The data which follows is a succinct version of the crossbow hunting regulations for the state of Pennsylvania. We cannot offer any guarantees that this data remains current and accurate. We update the information we provide as we become aware of any and all changes. You should contact your local state government or the Pennsylvania Game Commission to confirm the legitimacy of these statements. Feel free to ask us for assistance should you run into snags doing this.
Make sure to check out our list of top 5 recommended crossbows for hunting in the USA if you’re looking to get started.
Crossbow Regulations in Pennsylvania
Crossbow hunting in Pennsylvania no longer falls under the disabled hunters permit law. All hunters may legally harvest game with crossbows during archery season bear season and the archery deer season. This requires an archery stamp and a general hunting permit along with the proper licenses for the season such as a bear and/or antlerless deer license. This includes late, early, and two day archery bear seasons. The exception is that hunters are not required to purchase an archery stamp to hunt in the archery bear season.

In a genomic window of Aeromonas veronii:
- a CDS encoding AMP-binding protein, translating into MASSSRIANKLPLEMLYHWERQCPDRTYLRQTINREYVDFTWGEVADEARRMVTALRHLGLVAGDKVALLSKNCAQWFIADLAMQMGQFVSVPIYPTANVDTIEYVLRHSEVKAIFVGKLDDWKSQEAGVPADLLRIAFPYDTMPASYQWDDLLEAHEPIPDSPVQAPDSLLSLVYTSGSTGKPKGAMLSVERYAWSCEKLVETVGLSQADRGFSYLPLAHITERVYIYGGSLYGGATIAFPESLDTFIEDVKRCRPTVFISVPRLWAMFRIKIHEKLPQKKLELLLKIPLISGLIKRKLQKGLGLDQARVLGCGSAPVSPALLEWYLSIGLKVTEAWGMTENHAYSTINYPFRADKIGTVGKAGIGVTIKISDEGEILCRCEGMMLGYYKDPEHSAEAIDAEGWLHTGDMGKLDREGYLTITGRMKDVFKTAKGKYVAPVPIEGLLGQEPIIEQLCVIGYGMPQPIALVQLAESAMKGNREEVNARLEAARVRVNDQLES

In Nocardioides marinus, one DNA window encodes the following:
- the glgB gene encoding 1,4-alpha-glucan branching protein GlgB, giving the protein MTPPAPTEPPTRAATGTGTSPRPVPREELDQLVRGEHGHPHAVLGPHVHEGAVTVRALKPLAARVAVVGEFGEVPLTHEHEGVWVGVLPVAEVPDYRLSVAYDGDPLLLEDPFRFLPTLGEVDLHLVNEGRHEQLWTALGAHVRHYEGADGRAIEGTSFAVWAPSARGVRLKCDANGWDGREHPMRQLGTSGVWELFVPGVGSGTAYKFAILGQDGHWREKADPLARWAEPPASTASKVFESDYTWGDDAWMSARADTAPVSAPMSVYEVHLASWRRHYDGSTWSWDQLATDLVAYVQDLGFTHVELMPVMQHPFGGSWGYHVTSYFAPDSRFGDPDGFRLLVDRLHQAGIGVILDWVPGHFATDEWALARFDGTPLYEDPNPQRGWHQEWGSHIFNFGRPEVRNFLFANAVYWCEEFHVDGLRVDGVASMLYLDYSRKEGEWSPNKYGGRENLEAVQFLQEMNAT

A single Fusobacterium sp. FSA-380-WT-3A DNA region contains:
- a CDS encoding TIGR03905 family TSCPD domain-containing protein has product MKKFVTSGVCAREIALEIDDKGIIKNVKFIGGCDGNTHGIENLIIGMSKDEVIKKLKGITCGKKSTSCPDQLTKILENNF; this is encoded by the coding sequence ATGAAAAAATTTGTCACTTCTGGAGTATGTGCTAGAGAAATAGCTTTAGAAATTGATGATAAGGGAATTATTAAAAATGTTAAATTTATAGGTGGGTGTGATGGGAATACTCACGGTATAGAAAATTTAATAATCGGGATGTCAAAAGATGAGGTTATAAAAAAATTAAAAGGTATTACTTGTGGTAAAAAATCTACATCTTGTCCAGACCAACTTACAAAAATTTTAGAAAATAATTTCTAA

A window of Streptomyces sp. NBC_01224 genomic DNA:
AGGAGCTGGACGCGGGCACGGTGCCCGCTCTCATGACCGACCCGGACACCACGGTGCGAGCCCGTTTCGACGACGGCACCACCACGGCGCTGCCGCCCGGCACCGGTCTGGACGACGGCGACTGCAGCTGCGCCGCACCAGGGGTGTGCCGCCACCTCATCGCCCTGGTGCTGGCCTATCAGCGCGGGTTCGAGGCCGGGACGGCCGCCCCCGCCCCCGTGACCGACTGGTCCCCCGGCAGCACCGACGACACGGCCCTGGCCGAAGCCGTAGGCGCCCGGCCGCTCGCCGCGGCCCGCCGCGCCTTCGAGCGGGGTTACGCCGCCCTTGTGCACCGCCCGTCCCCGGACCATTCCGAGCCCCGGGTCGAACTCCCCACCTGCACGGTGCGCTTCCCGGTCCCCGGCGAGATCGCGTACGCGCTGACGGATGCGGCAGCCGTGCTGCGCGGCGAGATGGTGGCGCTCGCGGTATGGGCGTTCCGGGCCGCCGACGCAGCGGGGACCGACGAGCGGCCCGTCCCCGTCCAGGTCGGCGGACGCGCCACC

- Archery hunters can legally use a crossbow during the overlap only of muzzleloader and flintlock seasons. They are still required to possess an archery permit as well as follow all archery season provisions.
- Hunters have been permitted for years to use crossbows during spring gobbler; fall turkey; firearms bear; elk; and two week firearms deer season. There has been no changes made to these regulations.
- Crossbows may not have a draw weight less than 125 pounds. No maximum draw weight currently exists in Pennsylvania.
- Bolts are to be equipped with broadheads with at least two cutting edges upon the same plane throughout the entire length of the cutting surface. The width must not be less than 7/8 of an inch.
- This must not be more than 3 inches long when measured from tip of broadhead to the point which fits against the bolt.
- Draw lock devices for bows legal are now legal in Pennsylvania.
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